Sheron Trotman making bold strides


When it comes to dance, count Sheron Trotman among the crème de la crème in Barbados. There’s no doubt about it.

Her very expansive career, started way back when she was a toddler.

Before she could probably spell the words “plié”, she was doing them. It was from there that her love for dance grew and she has not looked back since.

“I always had a passion for dance. I was a toddler and I would just dance. My family members would encourage me to dance, and some actually told me they would pay me ten cents to dance. So I’ve always been doing that. However, because of finances, my parents couldn’t really put me in a dance programme at a young age, so I never actually started dancing formally until I was like 14 years old, which is considered late, and I’ve been dancing ever since then,” she said.

In an interview with Easy at her new dance studio Dance Strides in Wildey, St Michael, Sheron reflected on her very productive career, admitting that it’s been a great one.

“I studied dance here in Barbados as a teenager, then I went off to the Alvin Ailey American Dance Centre in New York to pursue dance as a profession. That’s where I would have done all of my major dance studies. It was the best decision I’ve ever made. The school is very highly acclaimed. Apart from that, I also did the Royal Academy of Dance ballet exams. I did that up to the intermediate level. I was privileged to help develop the dance programme at Howard University in the United States. So I was there in terms of implementing that which was a major step for the university.”

This dancer has not only performed onstage, but has also decided to give back through her school, to the discipline that has brought her so much joy.

“Dance Strides will be 24 years in April, but I’ve been working in dance even before that. There used to be a dance association here and I sat on the board for the duration of its existence. I’ve got awards and acknowledgements all over. Dance has also allowed me to travel all over the world. I’ve worked with the National Independence Festival of Creative Arts (NIFCA) as a dancer, a choreographer, a judge, so I’ve been in every possible capacity in the dance area of NIFCA. I’ve also worked at Barbados Community College, did some things with the University of the West Indies at some point,” she said.

As for her contribution to the dance arena in Barbados, Sheron told Easy she could only hope that she had made a great one.

“I just look at is as playing the role I was given the gift to do . . . . I’ve worked with other dance companies, just about every other dance company that has been around. My contribution though I hope, is to help to produce well rounded human beings. Bringing children up to adulthood with values, standards, and a level of commitment which I find is lacking in society now. Probably only three organisations or so I have not contributed to. My passion is to help develop rounded human beings,” she said.

That passion she speaks of though is something she said is missing these days in the young dancers.

“I find that the passion is missing in dance and life generally. Young people seem not to have the passion and passion isn’t something you can teach. You either have it or you don’t,” she said.

Sheron still recognised the talent in Barbados.

“I’m very impressed with the number of young dancers with talent. Many very talented young dancers are here. I’m not sure if there is passion though. The listing under passion for me should be commitment, punctuality in terms of coming to the space and preparing your instrument for what you are about to do. But when it comes to raw talent, Barbados is loaded with it.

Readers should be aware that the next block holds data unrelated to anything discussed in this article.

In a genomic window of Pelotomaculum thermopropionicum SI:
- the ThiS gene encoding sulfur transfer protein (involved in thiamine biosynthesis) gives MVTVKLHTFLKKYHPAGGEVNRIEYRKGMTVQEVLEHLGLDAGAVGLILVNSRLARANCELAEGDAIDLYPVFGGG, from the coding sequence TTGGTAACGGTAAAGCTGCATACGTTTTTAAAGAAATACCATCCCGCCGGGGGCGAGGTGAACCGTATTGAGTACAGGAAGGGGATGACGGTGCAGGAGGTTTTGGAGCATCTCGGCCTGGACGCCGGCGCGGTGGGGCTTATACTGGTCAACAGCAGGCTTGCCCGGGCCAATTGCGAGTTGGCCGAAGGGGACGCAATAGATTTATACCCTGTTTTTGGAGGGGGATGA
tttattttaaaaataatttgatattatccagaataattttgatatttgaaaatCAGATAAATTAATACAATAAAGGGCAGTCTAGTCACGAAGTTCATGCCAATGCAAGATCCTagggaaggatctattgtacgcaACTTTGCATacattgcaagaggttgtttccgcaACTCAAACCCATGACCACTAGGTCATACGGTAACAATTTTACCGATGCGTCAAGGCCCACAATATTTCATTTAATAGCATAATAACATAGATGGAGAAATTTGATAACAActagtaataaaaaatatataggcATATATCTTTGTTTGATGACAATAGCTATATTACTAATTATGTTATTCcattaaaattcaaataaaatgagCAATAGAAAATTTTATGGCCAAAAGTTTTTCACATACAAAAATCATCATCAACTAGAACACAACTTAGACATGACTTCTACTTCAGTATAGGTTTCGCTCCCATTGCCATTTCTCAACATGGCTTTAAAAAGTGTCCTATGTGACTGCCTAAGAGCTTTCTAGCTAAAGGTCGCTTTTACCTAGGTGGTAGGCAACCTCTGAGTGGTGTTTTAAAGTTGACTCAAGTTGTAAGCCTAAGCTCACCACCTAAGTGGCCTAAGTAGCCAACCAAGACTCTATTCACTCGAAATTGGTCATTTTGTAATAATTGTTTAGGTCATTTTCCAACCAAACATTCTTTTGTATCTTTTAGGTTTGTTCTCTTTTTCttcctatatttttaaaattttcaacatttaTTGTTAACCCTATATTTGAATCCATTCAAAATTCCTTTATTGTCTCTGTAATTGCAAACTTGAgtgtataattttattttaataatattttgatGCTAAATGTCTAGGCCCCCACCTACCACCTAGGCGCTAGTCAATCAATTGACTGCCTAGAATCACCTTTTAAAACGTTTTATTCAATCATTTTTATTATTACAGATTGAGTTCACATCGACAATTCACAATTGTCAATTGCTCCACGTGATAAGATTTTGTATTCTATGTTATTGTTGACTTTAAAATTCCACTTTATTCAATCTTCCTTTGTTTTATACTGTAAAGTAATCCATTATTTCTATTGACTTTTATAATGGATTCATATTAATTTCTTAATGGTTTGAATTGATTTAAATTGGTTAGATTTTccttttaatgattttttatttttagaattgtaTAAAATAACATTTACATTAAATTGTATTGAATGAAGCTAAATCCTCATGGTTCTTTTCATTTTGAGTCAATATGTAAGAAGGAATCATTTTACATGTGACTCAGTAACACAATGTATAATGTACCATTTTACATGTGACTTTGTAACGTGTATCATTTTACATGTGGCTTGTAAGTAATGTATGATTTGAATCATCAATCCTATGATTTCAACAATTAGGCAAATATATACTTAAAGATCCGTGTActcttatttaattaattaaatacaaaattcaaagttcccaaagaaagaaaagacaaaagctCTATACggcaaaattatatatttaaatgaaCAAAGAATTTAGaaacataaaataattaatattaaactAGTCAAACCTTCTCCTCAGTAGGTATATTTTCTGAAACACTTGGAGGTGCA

“The other thing is, I’m not sure what we are doing with all that talent. And when I say we, I mean it in its entirety. There should be some type of national dance company or something for all these individual groups, and it’s almost like a struggle . . . . Something is missing; some ingredient just isn’t there,” she stressed.

She said she believed it was because many dancers did not fully understand the art form.

“A lot of them do not understand dance in its entirety, but dance just because they can. The other thing is, they like to perform tricks and I understand that it’s the world that we live in. Everybody can do legs that hit their heads, split in the middle, and so on, but in terms of honing the skill and being able to deliver and express, there’s a lot of work that needs to be done. But it can only happen if they work together. Everyone wants to showcase themselves and make a dollar. It’s like they are working against each other to show themselves, which should not be,” she said adding that it shouldn’t be like that.

However, for almost 24 years, Sheron has been doing her part to build well rounded dancers in Barbados through her group Dance Strides.

“I understand that in a class of 24 students I’m not going to have 24 professional dancers, but I would like to have helped 24 human beings become decent, humble, productive citizens of the world,” she said.

And at 54, the still very youthful and energetic veteran dancer has no plans on slowing down, any time soon.

“This is a new space we have here at Dance Strides, and I’m really excited about. You couldn’t ask for a better location. My students are happy when they come. Just about everything I do in my life is about the business.”

“I haven’t done anything at NIFCA in a while so there’s a possibility I’ll do something this year. I’m heavily considering it, but we will see how it works out. I like making a contribution. But even if I don’t enter as a choreographer, I have persons in the company who are eager to enter either as soloist or some tutors are interested in entering students. So there’s no slowing down for me any time soon,” Sheron added. (DB)


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